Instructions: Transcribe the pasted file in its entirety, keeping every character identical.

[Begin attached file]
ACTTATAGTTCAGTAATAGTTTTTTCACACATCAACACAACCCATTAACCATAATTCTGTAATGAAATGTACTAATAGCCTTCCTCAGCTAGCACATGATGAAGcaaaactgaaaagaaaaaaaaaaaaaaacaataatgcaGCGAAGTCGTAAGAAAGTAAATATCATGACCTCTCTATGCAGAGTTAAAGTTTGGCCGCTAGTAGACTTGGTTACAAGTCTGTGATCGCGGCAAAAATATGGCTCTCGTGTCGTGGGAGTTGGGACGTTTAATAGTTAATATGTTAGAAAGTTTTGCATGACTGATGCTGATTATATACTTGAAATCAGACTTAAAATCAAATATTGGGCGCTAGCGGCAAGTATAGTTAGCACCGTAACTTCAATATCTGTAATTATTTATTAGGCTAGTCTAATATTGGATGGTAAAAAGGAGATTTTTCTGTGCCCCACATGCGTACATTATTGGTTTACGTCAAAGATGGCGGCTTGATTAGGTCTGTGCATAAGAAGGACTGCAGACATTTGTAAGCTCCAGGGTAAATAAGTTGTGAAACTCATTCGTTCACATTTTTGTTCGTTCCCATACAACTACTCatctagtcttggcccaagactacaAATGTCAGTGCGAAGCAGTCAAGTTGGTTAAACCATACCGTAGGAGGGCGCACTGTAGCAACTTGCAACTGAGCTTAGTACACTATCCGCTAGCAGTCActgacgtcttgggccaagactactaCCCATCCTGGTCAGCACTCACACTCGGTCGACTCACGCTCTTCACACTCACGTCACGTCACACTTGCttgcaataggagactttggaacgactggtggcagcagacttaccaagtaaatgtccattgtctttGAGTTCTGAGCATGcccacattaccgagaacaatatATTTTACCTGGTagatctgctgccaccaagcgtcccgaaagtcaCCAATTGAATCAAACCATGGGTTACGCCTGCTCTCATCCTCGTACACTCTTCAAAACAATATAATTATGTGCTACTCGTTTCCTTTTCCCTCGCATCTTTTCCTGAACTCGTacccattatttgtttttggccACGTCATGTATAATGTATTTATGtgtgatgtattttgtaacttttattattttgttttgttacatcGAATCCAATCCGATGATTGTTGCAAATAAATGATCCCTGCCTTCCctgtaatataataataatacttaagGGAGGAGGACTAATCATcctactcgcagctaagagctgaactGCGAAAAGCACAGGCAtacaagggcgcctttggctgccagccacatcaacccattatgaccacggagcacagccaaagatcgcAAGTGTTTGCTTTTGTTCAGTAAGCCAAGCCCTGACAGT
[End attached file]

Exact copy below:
ACTTATAGTTCAGTAATAGTTTTTTCACACATCAACACAACCCATTAACCATAATTCTGTAATGAAATGTACTAATAGCCTTCCTCAGCTAGCACATGATGAAGcaaaactgaaaagaaaaaaaaaaaaaaacaataatgcaGCGAAGTCGTAAGAAAGTAAATATCATGACCTCTCTATGCAGAGTTAAAGTTTGGCCGCTAGTAGACTTGGTTACAAGTCTGTGATCGCGGCAAAAATATGGCTCTCGTGTCGTGGGAGTTGGGACGTTTAATAGTTAATATGTTAGAAAGTTTTGCATGACTGATGCTGATTATATACTTGAAATCAGACTTAAAATCAAATATTGGGCGCTAGCGGCAAGTATAGTTAGCACCGTAACTTCAATATCTGTAATTATTTATTAGGCTAGTCTAATATTGGATGGTAAAAAGGAGATTTTTCTGTGCCCCACATGCGTACATTATTGGTTTACGTCAAAGATGGCGGCTTGATTAGGTCTGTGCATAAGAAGGACTGCAGACATTTGTAAGCTCCAGGGTAAATAAGTTGTGAAACTCATTCGTTCACATTTTTGTTCGTTCCCATACAACTACTCatctagtcttggcccaagactacaAATGTCAGTGCGAAGCAGTCAAGTTGGTTAAACCATACCGTAGGAGGGCGCACTGTAGCAACTTGCAACTGAGCTTAGTACACTATCCGCTAGCAGTCActgacgtcttgggccaagactactaCCCATCCTGGTCAGCACTCACACTCGGTCGACTCACGCTCTTCACACTCACGTCACGTCACACTTGCttgcaataggagactttggaacgactggtggcagcagacttaccaagtaaatgtccattgtctttGAGTTCTGAGCATGcccacattaccgagaacaatatATTTTACCTGGTagatctgctgccaccaagcgtcccgaaagtcaCCAATTGAATCAAACCATGGGTTACGCCTGCTCTCATCCTCGTACACTCTTCAAAACAATATAATTATGTGCTACTCGTTTCCTTTTCCCTCGCATCTTTTCCTGAACTCGTacccattatttgtttttggccACGTCATGTATAATGTATTTATGtgtgatgtattttgtaacttttattattttgttttgttacatcGAATCCAATCCGATGATTGTTGCAAATAAATGATCCCTGCCTTCCctgtaatataataataatacttaagGGAGGAGGACTAATCATcctactcgcagctaagagctgaactGCGAAAAGCACAGGCAtacaagggcgcctttggctgccagccacatcaacccattatgaccacggagcacagccaaagatcgcAAGTGTTTGCTTTTGTTCAGTAAGCCAAGCCCTGACAGT